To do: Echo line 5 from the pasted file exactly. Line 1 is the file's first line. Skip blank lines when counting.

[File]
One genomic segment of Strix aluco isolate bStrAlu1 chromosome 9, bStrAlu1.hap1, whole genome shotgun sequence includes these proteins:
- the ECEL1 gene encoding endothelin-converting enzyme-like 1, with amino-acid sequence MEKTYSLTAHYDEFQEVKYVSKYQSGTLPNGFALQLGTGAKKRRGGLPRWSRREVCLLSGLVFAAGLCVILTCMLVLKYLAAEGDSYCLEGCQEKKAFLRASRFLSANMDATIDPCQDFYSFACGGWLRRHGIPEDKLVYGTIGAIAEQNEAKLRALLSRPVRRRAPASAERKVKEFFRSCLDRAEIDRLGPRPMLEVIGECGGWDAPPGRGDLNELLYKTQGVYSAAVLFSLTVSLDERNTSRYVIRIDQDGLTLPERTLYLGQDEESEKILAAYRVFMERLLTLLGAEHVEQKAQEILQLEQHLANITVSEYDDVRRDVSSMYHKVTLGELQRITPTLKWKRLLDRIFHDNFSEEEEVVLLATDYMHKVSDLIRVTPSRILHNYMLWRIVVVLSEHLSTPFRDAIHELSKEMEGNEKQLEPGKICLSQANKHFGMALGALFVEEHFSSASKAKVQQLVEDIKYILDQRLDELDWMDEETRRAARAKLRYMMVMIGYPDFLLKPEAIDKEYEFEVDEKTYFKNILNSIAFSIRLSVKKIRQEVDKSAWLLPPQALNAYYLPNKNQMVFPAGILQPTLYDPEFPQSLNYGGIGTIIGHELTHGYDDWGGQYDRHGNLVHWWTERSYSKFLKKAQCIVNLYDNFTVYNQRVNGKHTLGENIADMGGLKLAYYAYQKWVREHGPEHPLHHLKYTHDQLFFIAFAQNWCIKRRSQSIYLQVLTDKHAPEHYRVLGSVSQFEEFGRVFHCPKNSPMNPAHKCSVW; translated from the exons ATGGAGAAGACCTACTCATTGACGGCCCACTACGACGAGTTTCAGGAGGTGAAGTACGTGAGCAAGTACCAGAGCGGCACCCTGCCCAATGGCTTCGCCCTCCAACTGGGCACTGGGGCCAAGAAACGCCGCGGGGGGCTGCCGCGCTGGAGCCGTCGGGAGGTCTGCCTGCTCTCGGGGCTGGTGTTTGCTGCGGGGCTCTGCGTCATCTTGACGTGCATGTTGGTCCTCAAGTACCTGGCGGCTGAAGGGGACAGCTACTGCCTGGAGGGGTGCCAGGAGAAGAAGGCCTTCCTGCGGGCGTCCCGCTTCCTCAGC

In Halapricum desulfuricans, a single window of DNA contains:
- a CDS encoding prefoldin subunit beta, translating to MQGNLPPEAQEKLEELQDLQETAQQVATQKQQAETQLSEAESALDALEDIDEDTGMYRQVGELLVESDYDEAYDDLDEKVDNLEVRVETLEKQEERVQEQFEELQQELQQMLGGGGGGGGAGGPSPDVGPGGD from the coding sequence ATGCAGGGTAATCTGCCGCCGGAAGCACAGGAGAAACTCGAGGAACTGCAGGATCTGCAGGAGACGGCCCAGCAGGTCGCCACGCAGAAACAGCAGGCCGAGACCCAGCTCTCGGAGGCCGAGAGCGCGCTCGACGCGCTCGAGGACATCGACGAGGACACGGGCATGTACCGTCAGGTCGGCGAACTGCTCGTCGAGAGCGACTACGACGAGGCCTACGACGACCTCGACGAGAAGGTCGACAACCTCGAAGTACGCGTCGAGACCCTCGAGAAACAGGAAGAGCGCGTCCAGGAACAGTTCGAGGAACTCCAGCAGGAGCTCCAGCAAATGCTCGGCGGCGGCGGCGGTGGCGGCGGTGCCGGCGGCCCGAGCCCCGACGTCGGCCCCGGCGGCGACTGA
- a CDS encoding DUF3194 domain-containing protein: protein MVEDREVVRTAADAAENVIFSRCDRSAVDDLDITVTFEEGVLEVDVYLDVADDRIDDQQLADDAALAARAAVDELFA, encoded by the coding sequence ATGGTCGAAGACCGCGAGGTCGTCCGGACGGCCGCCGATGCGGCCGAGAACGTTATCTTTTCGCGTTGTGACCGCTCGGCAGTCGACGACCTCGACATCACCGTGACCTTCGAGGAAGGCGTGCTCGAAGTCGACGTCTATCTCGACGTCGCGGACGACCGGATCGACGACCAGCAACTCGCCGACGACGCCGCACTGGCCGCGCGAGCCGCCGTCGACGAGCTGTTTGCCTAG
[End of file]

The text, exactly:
- a CDS encoding DUF3194 domain-containing protein: protein MVEDREVVRTAADAAENVIFSRCDRSAVDDLDITVTFEEGVLEVDVYLDVADDRIDDQQLADDAALAARAAVDELFA, encoded by the coding sequence ATGGTCGAAGACCGCGAGGTCGTCCGGACGGCCGCCGATGCGGCCGAGAACGTTATCTTTTCGCGTTGTGACCGCTCGGCAGTCGACGACCTCGACATCACCGTGACCTTCGAGGAAGGCGTGCTCGAAGTCGACGTCTATCTCGACGTCGCGGACGACCGGATCGACGACCAGCAACTCGCCGACGACGCCGCACTGGCCGCGCGAGCCGCCGTCGACGAGCTGTTTGCCTAG